NTSB Prelim: Maule MXT-7-180 | Aero-News Network
Aero-News Network
RSS icon RSS feed
podcast icon MP3 podcast
Subscribe Aero-News e-mail Newsletter Subscribe

Airborne Unlimited -- Most Recent Daily Episodes

Episode Date



Airborne-Wednesday Airborne-Thursday


Airborne On YouTube



Airborne-Unlimited-05.15.24 Airborne-AffordableFlyers-05.16.24


Tue, May 09, 2023

NTSB Prelim: Maule MXT-7-180

Pilot (On Unicom Frequency) Report(ed) That He Had Engine Problems Immediately After Takeoff

Location: La Porte, TX Accident Number: CEN23FA164
Date & Time: April 24, 2023, 08:46 Local Registration: N4008J
Aircraft: Maule MXT-7-180 Injuries: 1 Serious
Flight Conducted Under: Part 91: General aviation - Other work use


On April 24, 2023, about 0846 central daylight time, a Maule MXT-7-180 airplane was substantially damaged when it was involved in an accident near Laporte, Texas. The pilot sustained serious injuries. The airplane was operated as a Title 14 Code of Federal Regulations Part 91 pipeline patrol flight.

According to the operator, the flight was intended to takeoff from Laporte, Municipal Airport (T41), Laporte, Texas, to aerial-inspect pipelines. Witnesses, who were flying in the pattern at T41, reported that they heard the pilot on Unicom frequency report that he had engine problems immediately after takeoff from runway 05 and was returning to the airport to land. The airplane was observed in a left turn by the witnesses and appeared to be lining up to land on runway 23. They saw the airplane make another “teardrop” left turn and descend toward the ground, about 300-feet from the approach end of runway 05. Automated Dependent Surveillance Broadcast (ADS-B) data of the airplane’s flight track confirmed the witnesses’ observations. After emergency responders arrived at the accident site, the pilot was air lifted to a local hospital with critical injuries.

The airplane impacted the flat, wet, and grass-covered ground on a magnetic heading of about 091-degrees. Wreckage deformations and ground scars were consistent with airplane contact with the ground in a nose-low, right-wing down attitude. The forward section of the cockpit was crushed upward. The engine was partially attached to its mounts and the propeller assembly was separated from the crank. The right-wing was crushed aft from its leading edge along most of its span. The left wing was bent and crushed aft along the outer part of its leading edge.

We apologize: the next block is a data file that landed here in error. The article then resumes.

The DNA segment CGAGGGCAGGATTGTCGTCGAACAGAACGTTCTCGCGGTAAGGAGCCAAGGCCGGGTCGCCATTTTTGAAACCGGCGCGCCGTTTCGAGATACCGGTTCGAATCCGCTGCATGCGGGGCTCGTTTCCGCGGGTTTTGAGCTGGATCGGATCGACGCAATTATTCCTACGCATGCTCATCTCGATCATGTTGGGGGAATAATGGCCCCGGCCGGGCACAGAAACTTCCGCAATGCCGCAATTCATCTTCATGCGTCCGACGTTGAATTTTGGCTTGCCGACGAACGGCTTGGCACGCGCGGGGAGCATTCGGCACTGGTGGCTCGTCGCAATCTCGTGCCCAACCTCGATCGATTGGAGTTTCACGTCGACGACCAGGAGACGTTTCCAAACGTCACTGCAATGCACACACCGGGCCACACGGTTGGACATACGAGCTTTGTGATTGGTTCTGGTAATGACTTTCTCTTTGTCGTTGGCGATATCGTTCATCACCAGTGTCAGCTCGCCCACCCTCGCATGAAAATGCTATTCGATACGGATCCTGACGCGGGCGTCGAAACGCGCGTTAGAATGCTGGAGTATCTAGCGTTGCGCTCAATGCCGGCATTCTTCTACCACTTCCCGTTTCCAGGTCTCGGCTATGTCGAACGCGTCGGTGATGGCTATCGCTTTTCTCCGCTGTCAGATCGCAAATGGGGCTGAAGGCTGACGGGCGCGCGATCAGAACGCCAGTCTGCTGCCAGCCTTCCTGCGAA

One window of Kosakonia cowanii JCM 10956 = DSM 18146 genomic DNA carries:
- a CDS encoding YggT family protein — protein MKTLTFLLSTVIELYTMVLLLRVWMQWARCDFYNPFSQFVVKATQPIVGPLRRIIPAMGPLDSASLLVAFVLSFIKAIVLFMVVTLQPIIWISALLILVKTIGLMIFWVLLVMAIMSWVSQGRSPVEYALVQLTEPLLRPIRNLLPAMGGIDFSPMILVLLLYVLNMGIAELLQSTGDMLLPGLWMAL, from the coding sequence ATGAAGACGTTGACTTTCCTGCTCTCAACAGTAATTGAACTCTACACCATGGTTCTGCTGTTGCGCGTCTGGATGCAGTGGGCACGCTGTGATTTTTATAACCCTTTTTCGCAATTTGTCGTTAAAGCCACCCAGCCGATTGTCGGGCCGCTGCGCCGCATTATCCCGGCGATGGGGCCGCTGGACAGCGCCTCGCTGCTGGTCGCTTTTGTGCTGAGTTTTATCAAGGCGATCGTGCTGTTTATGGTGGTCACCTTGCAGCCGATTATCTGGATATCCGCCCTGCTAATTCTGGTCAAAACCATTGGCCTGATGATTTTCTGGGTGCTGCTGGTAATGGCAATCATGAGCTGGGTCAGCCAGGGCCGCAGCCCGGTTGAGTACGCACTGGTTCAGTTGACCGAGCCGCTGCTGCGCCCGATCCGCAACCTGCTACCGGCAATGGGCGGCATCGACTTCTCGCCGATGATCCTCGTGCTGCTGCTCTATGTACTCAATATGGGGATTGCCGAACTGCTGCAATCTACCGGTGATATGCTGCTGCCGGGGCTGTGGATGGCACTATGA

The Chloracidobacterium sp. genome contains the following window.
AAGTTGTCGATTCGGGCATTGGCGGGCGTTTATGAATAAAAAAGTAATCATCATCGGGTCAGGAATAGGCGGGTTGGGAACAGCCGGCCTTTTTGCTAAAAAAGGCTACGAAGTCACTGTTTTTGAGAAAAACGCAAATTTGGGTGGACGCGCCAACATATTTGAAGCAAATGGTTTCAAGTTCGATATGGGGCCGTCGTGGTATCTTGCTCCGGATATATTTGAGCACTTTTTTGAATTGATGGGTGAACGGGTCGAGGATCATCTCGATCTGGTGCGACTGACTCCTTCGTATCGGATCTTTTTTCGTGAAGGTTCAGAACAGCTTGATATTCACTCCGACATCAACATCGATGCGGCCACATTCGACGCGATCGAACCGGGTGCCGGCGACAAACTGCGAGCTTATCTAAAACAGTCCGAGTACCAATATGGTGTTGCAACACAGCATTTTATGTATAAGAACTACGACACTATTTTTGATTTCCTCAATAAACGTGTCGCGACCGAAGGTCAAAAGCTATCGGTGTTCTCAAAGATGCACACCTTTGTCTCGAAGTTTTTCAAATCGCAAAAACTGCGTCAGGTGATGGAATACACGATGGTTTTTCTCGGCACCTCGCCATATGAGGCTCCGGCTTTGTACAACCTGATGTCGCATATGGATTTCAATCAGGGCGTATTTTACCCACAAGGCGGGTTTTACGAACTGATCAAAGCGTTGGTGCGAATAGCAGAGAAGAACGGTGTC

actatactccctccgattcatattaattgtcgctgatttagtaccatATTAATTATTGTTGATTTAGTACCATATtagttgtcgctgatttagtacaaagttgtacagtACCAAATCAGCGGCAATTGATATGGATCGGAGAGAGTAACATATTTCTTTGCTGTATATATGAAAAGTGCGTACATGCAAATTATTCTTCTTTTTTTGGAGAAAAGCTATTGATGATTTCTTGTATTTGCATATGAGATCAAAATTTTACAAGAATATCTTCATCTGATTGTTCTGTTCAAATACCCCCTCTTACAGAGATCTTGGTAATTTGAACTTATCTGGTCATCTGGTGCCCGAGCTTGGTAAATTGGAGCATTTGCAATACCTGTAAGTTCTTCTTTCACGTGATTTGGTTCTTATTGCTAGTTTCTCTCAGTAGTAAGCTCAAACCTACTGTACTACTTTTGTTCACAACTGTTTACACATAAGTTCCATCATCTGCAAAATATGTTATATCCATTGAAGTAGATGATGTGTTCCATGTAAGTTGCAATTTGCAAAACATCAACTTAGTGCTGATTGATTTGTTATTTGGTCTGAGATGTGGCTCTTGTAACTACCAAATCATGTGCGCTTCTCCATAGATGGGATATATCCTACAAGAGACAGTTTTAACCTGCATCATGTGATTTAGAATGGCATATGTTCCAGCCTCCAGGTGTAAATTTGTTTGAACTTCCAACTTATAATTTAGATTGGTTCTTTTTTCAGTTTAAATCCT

About 40 gallons of aviation fuel was drained from the airplane wreckage. Fuel samples taken from the airplane’s fuel tanks were observed to be clear of contaminants, and fuel samples taken from the refueling source were found to be clear of contaminants. The airframe was examined, and no pre-impact anomalies were found. Flight control continuity was confirmed from the cockpit to all flight control surfaces. Detailed examination of the engine, engine accessories and carburetor did not reveal any pre-impact anomalies. However, the intake side of the airbox filter element was contaminated with unidentified dust/debris. 

The nearest weather reporting facility (EFD), located about 6 miles from the accident site, issued a METAR at 0854 CDT. METAR KEFD 241354Z 010009KT 10SM BKN070 14/09 A3008

According to the carburetor icing probability chart, with a temperature of 14 degrees C and a dew point of 9 degrees C (+5 dewpoint depression), the airplane was operating within the range conducive to serious carburetor icing at any power.

FMI: www.ntsb.gov 


More News

ANN's Daily Aero-Term (05.19.24): Back-Taxi

Back-Taxi A term used by air traffic controllers to taxi an aircraft on the runway opposite to the traffic flow. The aircraft may be instructed to back-taxi to the beginning of the>[...]

Aero-News: Quote of the Day (05.19.24)

“Our WAI members across the nation are grateful for the service and sacrifice of the formidable group of WASP who served so honorably during World War II. This group of brave>[...]

Aero-News: Quote of the Day (05.20.24)

“Many aspiring pilots fall short of their goal due to the cost of flight training, so EAA working with the Ray Foundation helps relieve some of the financial pressure and mak>[...]

ANN's Daily Aero-Term (05.20.24): Blind Speed

Blind Speed The rate of departure or closing of a target relative to the radar antenna at which cancellation of the primary radar target by moving target indicator (MTI) circuits i>[...]

ANN's Daily Aero-Linx (05.20.24)

Aero Linx: International Airline Medical Association (IAMA) The International Airline Medical Association, formerly known as the Airline Medical Directors Association (AMDA) was fo>[...]

blog comments powered by Disqus





© 2007 - 2024 Web Development & Design by Pauli Systems, LC